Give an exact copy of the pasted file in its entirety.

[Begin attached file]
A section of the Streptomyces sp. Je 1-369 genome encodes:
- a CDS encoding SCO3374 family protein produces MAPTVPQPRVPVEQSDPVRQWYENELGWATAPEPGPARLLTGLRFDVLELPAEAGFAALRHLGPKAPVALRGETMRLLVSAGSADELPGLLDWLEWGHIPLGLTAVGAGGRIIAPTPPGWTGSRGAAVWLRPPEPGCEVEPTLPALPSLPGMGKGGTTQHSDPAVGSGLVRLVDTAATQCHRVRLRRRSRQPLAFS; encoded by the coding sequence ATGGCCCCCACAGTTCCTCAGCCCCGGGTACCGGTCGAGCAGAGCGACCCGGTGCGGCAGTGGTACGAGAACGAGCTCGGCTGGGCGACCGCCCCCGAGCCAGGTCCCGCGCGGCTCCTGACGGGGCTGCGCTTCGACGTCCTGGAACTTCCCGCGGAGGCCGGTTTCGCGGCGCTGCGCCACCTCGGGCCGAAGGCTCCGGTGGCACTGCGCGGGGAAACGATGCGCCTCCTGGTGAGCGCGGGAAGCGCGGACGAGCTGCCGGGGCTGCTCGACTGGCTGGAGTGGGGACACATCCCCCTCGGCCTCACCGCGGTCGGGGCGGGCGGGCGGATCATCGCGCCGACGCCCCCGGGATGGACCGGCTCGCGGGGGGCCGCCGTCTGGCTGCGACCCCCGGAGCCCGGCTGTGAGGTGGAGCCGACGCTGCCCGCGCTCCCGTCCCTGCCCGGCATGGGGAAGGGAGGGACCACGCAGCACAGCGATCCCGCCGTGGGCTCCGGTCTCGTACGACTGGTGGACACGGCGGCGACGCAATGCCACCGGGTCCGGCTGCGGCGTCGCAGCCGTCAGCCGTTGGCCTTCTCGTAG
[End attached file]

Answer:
A section of the Streptomyces sp. Je 1-369 genome encodes:
- a CDS encoding SCO3374 family protein produces MAPTVPQPRVPVEQSDPVRQWYENELGWATAPEPGPARLLTGLRFDVLELPAEAGFAALRHLGPKAPVALRGETMRLLVSAGSADELPGLLDWLEWGHIPLGLTAVGAGGRIIAPTPPGWTGSRGAAVWLRPPEPGCEVEPTLPALPSLPGMGKGGTTQHSDPAVGSGLVRLVDTAATQCHRVRLRRRSRQPLAFS; encoded by the coding sequence ATGGCCCCCACAGTTCCTCAGCCCCGGGTACCGGTCGAGCAGAGCGACCCGGTGCGGCAGTGGTACGAGAACGAGCTCGGCTGGGCGACCGCCCCCGAGCCAGGTCCCGCGCGGCTCCTGACGGGGCTGCGCTTCGACGTCCTGGAACTTCCCGCGGAGGCCGGTTTCGCGGCGCTGCGCCACCTCGGGCCGAAGGCTCCGGTGGCACTGCGCGGGGAAACGATGCGCCTCCTGGTGAGCGCGGGAAGCGCGGACGAGCTGCCGGGGCTGCTCGACTGGCTGGAGTGGGGACACATCCCCCTCGGCCTCACCGCGGTCGGGGCGGGCGGGCGGATCATCGCGCCGACGCCCCCGGGATGGACCGGCTCGCGGGGGGCCGCCGTCTGGCTGCGACCCCCGGAGCCCGGCTGTGAGGTGGAGCCGACGCTGCCCGCGCTCCCGTCCCTGCCCGGCATGGGGAAGGGAGGGACCACGCAGCACAGCGATCCCGCCGTGGGCTCCGGTCTCGTACGACTGGTGGACACGGCGGCGACGCAATGCCACCGGGTCCGGCTGCGGCGTCGCAGCCGTCAGCCGTTGGCCTTCTCGTAG